US poultry industry hits back at chlorinated chicken ban

By Aidan Fortune contact

- Last updated on GMT

US poultry industry hits back at chlorinated chicken ban

Related tags: Us, Uk, Poultry, Chlorine, Processing and packaging Innovation, Processing equipment & plant design

The US has hit back at the UK and the EU over what it deems as an “unscientific ban” on the chlorinated chicken process.

In a letter to US Trade Representative Robert Lighthizer, 47 Members of US Congress, led by Arkansas representative Steve Womack, called for the prioritisation of fair market access for “hardworking American poultry producers during upcoming trade negotiations between the US and the UK”​.

In the letter, the group outlined trade barriers US producers currently face and called for the inclusion of US poultry products in any new trade agreement.

It said: “As you​ [Lighthizer] may be aware, as part of the European Union (EU), the UK adhered to the EU’s food safety standards established in 1997 that banned US-exported poultry due to standard antimicrobial washes used in American poultry production. However, with its departure from the EU on January 31, 2020, we are in a position to negotiate an agreement with the UK that resolves this unscientific ban once and for all.”

The members stressed that “US-produced poultry is safe, and inspections throughout the entire poultry production process ensure consumer safety”​.

“Antimicrobial spray washes are used in the production process to improve food safety. All rinses, including chlorine, must be approved by the US Department of Agriculture (USDA) and their use is limited to specific amounts. This is just one step in the process – the USDA also inspects all poultry produced in the US. Additionally, only an estimated 10% of the processing plants in the US use chlorine throughout production. Scientific research, including that of the European Food Safety Authority, confirms using chlorine-washed poultry does not pose any human health concerns, nor is it present in the final product. The US food safety system is second to none, and it is built on extensive scientific research to assure safety of the product and the process.”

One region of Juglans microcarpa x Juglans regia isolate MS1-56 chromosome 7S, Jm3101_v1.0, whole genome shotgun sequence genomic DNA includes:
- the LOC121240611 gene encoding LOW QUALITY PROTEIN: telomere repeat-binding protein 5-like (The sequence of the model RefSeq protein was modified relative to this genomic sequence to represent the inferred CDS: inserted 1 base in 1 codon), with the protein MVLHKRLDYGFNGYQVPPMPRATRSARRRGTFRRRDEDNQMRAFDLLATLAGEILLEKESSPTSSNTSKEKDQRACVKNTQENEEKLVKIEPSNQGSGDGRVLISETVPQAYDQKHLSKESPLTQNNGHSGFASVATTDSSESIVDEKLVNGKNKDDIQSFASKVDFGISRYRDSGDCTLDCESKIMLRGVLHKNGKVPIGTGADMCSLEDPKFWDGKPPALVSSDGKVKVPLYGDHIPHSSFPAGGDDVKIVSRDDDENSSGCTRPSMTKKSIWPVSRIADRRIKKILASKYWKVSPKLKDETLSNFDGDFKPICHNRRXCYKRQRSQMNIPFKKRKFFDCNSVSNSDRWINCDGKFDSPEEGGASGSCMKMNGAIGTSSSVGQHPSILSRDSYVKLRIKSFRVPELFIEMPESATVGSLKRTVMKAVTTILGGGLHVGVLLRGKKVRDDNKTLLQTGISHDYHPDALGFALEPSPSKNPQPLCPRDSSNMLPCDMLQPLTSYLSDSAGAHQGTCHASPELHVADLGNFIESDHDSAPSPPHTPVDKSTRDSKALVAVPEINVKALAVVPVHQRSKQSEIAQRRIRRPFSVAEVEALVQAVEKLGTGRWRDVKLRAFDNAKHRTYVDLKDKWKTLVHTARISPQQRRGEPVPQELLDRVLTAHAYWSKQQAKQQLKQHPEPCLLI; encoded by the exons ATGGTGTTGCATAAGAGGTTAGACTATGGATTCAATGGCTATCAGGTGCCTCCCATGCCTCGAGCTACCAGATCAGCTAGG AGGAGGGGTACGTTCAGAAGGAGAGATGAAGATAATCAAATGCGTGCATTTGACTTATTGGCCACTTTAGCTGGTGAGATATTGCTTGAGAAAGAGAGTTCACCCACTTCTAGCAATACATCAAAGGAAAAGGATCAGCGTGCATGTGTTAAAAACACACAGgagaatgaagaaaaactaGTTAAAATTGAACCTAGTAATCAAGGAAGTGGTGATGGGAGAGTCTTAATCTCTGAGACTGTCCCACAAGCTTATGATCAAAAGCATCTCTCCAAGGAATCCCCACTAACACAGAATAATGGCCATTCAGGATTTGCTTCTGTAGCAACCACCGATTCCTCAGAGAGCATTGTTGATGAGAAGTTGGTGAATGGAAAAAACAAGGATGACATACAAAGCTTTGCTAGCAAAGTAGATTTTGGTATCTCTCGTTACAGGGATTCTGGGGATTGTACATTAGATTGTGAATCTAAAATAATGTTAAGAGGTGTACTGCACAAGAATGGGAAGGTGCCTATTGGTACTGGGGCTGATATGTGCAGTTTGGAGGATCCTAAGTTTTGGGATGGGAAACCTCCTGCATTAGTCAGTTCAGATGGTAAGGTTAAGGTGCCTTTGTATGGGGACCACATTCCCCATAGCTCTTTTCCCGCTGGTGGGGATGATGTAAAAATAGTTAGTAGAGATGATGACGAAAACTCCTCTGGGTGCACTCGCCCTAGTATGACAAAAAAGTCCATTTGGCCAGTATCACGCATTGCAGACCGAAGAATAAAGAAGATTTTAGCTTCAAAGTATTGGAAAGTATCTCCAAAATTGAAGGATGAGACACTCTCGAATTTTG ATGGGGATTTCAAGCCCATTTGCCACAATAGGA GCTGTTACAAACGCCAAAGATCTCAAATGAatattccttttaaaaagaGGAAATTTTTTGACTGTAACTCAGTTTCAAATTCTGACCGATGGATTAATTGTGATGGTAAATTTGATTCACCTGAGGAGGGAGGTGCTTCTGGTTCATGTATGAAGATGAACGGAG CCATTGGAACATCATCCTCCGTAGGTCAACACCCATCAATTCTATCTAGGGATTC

The letter emphasised the importance of opening a new market such as the UK. “As the second largest exporter of chicken and largest exporter of turkey, the US sends poultry products to more than 120 countries around the world. Adding a new market like the UK will continue the momentum gained by opening markets like China and Japan to our poultry industry. Lifting this ban will set the stage for future agreements, such as with the EU, and reinforce the Administration’s stance that US farmers and ranchers are an integral part of the American economy that should not be left behind.”

Industry praise

The US poultry industry offered praise for the support shown by its politicians.

National Chicken Council president Mike Brown said: “With almost one in five lbs of chicken being exported, a robust and expanding overseas market is extremely important to the economic health and well-being of the US chicken industry. Including US chicken is critical in any new trade agreement with the UK – an agreement that should not be hampered by artificial trade barriers. I want to thank Congressman Womack for his leadership on this issue and for the members who signed the letter for their commitment to expanding US chicken exports.”

President of the National Turkey Federation Joel Brandenberger added: “America’s poultry producers are committed to raising high-quality, nutritious products. We appreciate Rep. Womack’s support of Arkansas turkey producers and processors through his leadership in calling for opening the United Kingdom to imports of US poultry products as part of upcoming trade negotiations. Greater access to export markets for the US turkey industry supports jobs and communities throughout Arkansas.”

The EU has banned imports of products that use the chlorinated chicken process since 1997 however since the UK has begun its exit from the EU, much debate has raged over the potential for allowing chlorine-treated process into the country as part of a trade deal with the US.

Recently, British Poultry Council (BPC) chief executive Richard Griffiths said there was “no room for discussion”​ on the chlorinated chicken issue​.

“British poultry producers don’t dip their chicken carcase in chemicals as we do not ‘clean up at the end’ or take any short-cuts when it comes to producing food,”​ ​he said. “It’s Government’s duty to ensure that production standards of imported food meet British standards as a condition of entry. If food produced to lower standards is allowed to enter the British market, it will create a two-tier food system, in which only the affluent can afford to eat British food grown to British standards. This is unacceptable.​

“Losing control of how we feed ourselves as a nation would undermine British food producers at a time when we should be looking to use Brexit as an opportunity to take matters of food security, nutrition, and sustainability into our own hands.”​

Meanwhile, speaking on a recent GlobalMeatNews podcast, Tyson Foods group head of poultry Chad Martin​ said that even though the majority of Tyson plants don’t use the chlorinated chicken process, he believed it to be perfectly safe for food production​.

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